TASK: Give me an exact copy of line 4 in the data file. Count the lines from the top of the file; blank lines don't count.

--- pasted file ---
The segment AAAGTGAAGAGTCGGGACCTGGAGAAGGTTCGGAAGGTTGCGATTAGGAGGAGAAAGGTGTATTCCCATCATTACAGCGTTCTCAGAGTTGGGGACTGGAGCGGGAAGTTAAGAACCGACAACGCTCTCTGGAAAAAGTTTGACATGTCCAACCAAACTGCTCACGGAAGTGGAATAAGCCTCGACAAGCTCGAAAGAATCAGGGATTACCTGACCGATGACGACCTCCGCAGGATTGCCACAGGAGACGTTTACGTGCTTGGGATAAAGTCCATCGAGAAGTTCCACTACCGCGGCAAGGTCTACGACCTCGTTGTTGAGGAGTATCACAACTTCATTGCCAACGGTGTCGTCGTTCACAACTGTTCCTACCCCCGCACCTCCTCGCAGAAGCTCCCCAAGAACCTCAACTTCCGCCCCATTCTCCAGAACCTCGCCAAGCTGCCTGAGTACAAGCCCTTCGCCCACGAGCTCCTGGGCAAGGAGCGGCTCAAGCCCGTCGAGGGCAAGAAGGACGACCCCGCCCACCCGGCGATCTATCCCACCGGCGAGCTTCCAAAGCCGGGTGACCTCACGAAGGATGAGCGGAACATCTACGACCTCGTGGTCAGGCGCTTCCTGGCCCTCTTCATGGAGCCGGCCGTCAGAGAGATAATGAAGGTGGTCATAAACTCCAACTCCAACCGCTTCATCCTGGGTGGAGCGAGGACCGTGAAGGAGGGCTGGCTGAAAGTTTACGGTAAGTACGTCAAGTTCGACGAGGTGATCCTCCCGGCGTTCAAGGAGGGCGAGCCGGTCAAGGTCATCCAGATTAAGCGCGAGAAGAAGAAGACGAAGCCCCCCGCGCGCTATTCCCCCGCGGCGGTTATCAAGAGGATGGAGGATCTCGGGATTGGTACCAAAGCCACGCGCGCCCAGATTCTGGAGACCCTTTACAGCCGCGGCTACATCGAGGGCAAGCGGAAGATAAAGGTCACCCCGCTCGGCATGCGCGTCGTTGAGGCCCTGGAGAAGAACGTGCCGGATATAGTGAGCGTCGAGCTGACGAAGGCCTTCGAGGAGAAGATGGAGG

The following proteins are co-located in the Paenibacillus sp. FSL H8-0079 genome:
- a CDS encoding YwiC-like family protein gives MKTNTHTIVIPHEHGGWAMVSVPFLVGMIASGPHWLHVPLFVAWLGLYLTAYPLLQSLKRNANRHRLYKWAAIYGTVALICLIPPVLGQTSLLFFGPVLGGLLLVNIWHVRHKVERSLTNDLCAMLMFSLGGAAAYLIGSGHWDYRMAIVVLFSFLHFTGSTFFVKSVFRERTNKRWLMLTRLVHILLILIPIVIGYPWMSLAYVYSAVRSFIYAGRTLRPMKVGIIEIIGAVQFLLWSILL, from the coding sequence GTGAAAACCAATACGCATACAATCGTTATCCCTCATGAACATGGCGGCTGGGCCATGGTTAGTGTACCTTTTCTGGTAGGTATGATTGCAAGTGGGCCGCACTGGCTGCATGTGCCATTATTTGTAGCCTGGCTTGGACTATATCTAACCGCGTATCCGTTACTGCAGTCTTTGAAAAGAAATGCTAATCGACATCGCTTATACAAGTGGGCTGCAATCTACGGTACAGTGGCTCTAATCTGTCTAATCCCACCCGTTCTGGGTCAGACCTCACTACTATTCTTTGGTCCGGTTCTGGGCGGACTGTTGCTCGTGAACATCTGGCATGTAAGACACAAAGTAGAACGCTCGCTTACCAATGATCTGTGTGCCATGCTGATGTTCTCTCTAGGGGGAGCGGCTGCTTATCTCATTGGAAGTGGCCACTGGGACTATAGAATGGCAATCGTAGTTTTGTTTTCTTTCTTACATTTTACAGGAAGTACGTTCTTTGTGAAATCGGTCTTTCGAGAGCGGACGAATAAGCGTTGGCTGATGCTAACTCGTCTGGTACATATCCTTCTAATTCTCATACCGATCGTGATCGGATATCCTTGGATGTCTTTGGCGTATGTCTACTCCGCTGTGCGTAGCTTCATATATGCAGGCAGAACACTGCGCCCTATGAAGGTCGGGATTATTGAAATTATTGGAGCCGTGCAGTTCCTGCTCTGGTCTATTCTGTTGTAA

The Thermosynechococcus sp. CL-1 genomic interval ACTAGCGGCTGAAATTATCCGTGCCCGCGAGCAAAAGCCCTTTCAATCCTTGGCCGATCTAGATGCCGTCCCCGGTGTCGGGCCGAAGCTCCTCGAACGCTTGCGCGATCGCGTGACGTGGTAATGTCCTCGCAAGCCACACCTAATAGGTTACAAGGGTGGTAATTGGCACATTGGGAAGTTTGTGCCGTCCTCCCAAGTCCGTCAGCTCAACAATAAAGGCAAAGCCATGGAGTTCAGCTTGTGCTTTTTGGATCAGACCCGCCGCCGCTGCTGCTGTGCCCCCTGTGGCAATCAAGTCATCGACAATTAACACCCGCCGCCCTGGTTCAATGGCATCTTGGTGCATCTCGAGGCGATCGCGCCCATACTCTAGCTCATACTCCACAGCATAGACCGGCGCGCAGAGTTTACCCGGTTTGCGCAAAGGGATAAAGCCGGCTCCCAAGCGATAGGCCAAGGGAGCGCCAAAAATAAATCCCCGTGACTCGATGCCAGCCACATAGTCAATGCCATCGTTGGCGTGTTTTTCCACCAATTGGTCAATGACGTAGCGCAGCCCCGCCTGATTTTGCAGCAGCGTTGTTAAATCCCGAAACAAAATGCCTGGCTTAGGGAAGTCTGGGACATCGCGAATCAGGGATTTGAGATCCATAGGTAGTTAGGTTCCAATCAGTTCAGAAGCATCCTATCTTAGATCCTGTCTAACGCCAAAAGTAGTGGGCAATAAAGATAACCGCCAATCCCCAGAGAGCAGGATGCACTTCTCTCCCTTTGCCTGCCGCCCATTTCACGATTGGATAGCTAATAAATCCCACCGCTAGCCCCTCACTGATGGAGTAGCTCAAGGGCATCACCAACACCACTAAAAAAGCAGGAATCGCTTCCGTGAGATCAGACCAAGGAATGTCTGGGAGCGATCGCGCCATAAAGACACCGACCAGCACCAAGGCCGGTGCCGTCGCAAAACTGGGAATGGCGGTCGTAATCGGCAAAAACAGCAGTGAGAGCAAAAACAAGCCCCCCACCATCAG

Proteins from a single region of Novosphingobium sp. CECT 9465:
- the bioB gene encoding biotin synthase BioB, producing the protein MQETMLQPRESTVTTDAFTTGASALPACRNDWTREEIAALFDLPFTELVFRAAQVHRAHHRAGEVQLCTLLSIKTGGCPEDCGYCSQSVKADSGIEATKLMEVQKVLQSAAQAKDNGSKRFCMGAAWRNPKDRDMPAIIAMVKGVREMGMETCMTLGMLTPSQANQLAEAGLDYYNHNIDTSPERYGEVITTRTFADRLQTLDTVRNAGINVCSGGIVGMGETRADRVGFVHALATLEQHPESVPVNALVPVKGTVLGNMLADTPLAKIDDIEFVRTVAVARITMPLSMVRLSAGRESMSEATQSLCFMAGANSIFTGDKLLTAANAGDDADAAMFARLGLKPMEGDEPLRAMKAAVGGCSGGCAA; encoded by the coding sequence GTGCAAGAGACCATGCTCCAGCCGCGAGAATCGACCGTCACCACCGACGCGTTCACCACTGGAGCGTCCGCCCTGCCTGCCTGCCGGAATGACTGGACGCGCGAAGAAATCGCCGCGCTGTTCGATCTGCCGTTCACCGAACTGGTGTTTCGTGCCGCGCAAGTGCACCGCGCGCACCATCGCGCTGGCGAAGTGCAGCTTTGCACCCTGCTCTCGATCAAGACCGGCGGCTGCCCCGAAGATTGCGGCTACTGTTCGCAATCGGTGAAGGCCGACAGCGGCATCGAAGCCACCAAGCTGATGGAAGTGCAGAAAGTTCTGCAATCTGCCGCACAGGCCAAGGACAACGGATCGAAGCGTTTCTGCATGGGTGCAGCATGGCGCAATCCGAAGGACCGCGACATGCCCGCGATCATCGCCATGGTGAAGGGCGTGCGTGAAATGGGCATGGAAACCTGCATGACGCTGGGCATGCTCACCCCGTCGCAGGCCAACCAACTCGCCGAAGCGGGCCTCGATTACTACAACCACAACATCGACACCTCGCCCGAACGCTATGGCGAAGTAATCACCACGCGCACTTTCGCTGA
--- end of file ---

The Thermosynechococcus sp. CL-1 genomic interval ACTAGCGGCTGAAATTATCCGTGCCCGCGAGCAAAAGCCCTTTCAATCCTTGGCCGATCTAGATGCCGTCCCCGGTGTCGGGCCGAAGCTCCTCGAACGCTTGCGCGATCGCGTGACGTGGTAATGTCCTCGCAAGCCACACCTAATAGGTTACAAGGGTGGTAATTGGCACATTGGGAAGTTTGTGCCGTCCTCCCAAGTCCGTCAGCTCAACAATAAAGGCAAAGCCATGGAGTTCAGCTTGTGCTTTTTGGATCAGACCCGCCGCCGCTGCTGCTGTGCCCCCTGTGGCAATCAAGTCATCGACAATTAACACCCGCCGCCCTGGTTCAATGGCATCTTGGTGCATCTCGAGGCGATCGCGCCCATACTCTAGCTCATACTCCACAGCATAGACCGGCGCGCAGAGTTTACCCGGTTTGCGCAAAGGGATAAAGCCGGCTCCCAAGCGATAGGCCAAGGGAGCGCCAAAAATAAATCCCCGTGACTCGATGCCAGCCACATAGTCAATGCCATCGTTGGCGTGTTTTTCCACCAATTGGTCAATGACGTAGCGCAGCCCCGCCTGATTTTGCAGCAGCGTTGTTAAATCCCGAAACAAAATGCCTGGCTTAGGGAAGTCTGGGACATCGCGAATCAGGGATTTGAGATCCATAGGTAGTTAGGTTCCAATCAGTTCAGAAGCATCCTATCTTAGATCCTGTCTAACGCCAAAAGTAGTGGGCAATAAAGATAACCGCCAATCCCCAGAGAGCAGGATGCACTTCTCTCCCTTTGCCTGCCGCCCATTTCACGATTGGATAGCTAATAAATCCCACCGCTAGCCCCTCACTGATGGAGTAGCTCAAGGGCATCACCAACACCACTAAAAAAGCAGGAATCGCTTCCGTGAGATCAGACCAAGGAATGTCTGGGAGCGATCGCGCCATAAAGACACCGACCAGCACCAAGGCCGGTGCCGTCGCAAAACTGGGAATGGCGGTCGTAATCGGCAAAAACAGCAGTGAGAGCAAAAACAAGCCCCCCACCATCAG